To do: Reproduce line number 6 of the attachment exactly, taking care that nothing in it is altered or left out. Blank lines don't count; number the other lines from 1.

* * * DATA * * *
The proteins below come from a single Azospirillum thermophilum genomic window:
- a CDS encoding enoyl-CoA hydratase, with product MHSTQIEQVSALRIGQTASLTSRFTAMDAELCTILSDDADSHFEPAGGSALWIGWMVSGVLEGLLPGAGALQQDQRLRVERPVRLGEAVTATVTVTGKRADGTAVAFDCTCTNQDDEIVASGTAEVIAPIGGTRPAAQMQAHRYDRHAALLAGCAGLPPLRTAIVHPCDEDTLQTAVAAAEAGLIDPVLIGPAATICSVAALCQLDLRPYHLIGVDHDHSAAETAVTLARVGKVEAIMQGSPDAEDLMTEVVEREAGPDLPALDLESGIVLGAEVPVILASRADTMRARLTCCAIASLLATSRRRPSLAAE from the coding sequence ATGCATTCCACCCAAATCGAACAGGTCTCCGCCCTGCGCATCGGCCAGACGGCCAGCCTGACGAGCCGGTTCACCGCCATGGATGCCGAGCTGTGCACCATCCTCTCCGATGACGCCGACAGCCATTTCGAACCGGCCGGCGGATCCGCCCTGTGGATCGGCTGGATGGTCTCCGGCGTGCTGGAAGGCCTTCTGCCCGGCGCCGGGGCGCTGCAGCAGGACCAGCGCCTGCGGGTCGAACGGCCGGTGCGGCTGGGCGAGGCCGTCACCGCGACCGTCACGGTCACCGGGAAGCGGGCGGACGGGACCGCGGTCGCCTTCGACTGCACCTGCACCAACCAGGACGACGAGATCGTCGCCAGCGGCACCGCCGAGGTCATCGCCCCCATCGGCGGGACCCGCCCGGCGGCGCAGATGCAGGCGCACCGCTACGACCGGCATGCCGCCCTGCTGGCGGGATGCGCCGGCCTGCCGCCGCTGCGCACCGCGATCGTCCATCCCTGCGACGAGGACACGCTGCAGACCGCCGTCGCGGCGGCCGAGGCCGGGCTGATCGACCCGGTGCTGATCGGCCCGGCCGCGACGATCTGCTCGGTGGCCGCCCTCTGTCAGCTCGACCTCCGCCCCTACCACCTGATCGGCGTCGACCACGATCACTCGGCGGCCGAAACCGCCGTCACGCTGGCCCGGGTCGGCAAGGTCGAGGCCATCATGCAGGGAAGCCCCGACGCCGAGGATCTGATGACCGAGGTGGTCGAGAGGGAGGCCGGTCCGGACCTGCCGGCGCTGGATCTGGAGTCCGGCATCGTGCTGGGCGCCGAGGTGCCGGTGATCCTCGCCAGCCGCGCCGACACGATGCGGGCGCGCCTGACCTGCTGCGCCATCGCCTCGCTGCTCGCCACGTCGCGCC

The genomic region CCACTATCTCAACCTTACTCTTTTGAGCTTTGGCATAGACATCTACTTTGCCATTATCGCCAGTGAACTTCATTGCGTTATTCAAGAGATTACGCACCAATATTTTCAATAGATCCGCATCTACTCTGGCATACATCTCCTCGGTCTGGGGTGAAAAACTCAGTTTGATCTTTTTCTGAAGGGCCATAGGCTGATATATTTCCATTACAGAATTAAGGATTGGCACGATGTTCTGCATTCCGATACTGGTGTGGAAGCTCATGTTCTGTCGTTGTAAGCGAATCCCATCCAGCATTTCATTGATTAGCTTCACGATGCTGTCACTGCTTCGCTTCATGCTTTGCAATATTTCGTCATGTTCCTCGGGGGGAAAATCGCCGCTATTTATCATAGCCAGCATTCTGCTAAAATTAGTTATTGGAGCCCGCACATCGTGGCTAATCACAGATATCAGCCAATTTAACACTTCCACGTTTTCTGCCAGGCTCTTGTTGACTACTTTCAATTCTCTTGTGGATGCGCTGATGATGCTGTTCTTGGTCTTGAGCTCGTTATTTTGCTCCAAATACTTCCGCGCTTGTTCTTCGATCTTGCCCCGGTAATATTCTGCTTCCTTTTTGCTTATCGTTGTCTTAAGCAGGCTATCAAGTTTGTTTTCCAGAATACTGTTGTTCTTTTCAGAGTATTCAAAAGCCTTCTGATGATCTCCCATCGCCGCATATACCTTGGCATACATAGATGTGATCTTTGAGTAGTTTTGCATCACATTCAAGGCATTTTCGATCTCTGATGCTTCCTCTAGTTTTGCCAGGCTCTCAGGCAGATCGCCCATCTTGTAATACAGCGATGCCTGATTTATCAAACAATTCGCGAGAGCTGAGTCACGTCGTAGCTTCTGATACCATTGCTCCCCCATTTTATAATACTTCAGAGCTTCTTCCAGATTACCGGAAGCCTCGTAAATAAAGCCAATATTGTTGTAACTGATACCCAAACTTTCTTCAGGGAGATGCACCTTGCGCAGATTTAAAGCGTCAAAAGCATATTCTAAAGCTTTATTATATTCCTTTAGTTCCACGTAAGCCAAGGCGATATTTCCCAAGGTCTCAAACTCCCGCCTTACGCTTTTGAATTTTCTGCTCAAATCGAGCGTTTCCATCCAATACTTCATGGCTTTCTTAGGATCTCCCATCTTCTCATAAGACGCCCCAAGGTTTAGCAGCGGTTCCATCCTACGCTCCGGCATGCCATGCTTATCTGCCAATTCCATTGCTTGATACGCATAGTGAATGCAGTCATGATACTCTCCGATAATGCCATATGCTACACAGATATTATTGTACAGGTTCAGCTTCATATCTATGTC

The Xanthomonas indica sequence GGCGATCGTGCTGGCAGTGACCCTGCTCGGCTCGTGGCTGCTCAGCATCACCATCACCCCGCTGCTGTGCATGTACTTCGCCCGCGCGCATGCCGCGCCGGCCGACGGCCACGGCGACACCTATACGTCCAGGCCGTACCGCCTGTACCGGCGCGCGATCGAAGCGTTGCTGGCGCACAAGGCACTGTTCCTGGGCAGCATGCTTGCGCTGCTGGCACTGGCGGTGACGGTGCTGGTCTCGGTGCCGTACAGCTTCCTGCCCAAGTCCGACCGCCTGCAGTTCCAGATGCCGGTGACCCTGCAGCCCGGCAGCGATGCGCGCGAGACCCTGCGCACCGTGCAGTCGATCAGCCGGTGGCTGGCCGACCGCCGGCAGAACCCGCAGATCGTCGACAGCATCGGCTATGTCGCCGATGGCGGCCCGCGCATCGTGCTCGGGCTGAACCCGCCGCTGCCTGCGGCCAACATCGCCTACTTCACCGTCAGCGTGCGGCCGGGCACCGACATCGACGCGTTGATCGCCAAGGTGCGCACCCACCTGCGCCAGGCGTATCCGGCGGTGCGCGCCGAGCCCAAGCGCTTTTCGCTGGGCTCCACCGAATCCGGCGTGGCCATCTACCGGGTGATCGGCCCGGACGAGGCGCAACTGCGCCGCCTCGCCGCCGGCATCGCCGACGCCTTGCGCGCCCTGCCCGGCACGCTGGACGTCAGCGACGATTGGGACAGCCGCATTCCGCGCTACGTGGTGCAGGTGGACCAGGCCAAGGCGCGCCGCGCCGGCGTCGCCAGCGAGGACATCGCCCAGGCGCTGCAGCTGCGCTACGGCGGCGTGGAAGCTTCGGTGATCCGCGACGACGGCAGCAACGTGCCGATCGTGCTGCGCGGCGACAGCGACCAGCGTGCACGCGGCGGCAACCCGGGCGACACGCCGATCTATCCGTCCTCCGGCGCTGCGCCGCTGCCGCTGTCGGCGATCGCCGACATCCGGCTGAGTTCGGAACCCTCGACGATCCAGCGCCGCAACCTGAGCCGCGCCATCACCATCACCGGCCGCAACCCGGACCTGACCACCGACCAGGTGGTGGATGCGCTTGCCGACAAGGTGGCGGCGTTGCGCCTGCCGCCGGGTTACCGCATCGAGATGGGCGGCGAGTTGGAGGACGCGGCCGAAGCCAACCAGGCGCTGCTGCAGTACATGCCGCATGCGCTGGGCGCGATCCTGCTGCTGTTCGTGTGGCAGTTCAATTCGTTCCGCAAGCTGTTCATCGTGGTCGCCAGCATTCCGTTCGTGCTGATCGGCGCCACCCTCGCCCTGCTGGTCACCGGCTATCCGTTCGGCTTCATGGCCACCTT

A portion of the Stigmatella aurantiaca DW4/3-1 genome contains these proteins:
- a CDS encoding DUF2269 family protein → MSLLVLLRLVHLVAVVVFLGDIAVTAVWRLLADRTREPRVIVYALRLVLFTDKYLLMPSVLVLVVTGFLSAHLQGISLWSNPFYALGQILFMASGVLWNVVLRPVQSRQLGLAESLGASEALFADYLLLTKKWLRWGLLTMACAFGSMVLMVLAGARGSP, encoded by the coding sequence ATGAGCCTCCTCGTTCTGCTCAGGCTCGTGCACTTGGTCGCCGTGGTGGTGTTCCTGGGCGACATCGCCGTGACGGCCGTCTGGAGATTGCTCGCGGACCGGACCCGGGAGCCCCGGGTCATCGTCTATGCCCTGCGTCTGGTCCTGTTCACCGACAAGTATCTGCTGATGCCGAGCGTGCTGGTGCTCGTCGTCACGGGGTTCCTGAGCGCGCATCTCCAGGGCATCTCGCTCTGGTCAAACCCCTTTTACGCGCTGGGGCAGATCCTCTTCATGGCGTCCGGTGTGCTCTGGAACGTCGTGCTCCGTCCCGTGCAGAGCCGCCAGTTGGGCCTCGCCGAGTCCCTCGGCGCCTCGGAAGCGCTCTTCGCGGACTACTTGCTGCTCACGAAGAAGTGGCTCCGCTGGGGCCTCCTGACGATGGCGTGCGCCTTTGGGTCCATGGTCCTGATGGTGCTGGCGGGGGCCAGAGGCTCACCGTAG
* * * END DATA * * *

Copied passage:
- a CDS encoding DUF2269 family protein → MSLLVLLRLVHLVAVVVFLGDIAVTAVWRLLADRTREPRVIVYALRLVLFTDKYLLMPSVLVLVVTGFLSAHLQGISLWSNPFYALGQILFMASGVLWNVVLRPVQSRQLGLAESLGASEALFADYLLLTKKWLRWGLLTMACAFGSMVLMVLAGARGSP, encoded by the coding sequence ATGAGCCTCCTCGTTCTGCTCAGGCTCGTGCACTTGGTCGCCGTGGTGGTGTTCCTGGGCGACATCGCCGTGACGGCCGTCTGGAGATTGCTCGCGGACCGGACCCGGGAGCCCCGGGTCATCGTCTATGCCCTGCGTCTGGTCCTGTTCACCGACAAGTATCTGCTGATGCCGAGCGTGCTGGTGCTCGTCGTCACGGGGTTCCTGAGCGCGCATCTCCAGGGCATCTCGCTCTGGTCAAACCCCTTTTACGCGCTGGGGCAGATCCTCTTCATGGCGTCCGGTGTGCTCTGGAACGTCGTGCTCCGTCCCGTGCAGAGCCGCCAGTTGGGCCTCGCCGAGTCCCTCGGCGCCTCGGAAGCGCTCTTCGCGGACTACTTGCTGCTCACGAAGAAGTGGCTCCGCTGGGGCCTCCTGACGATGGCGTGCGCCTTTGGGTCCATGGTCCTGATGGTGCTGGCGGGGGCCAGAGGCTCACCGTAG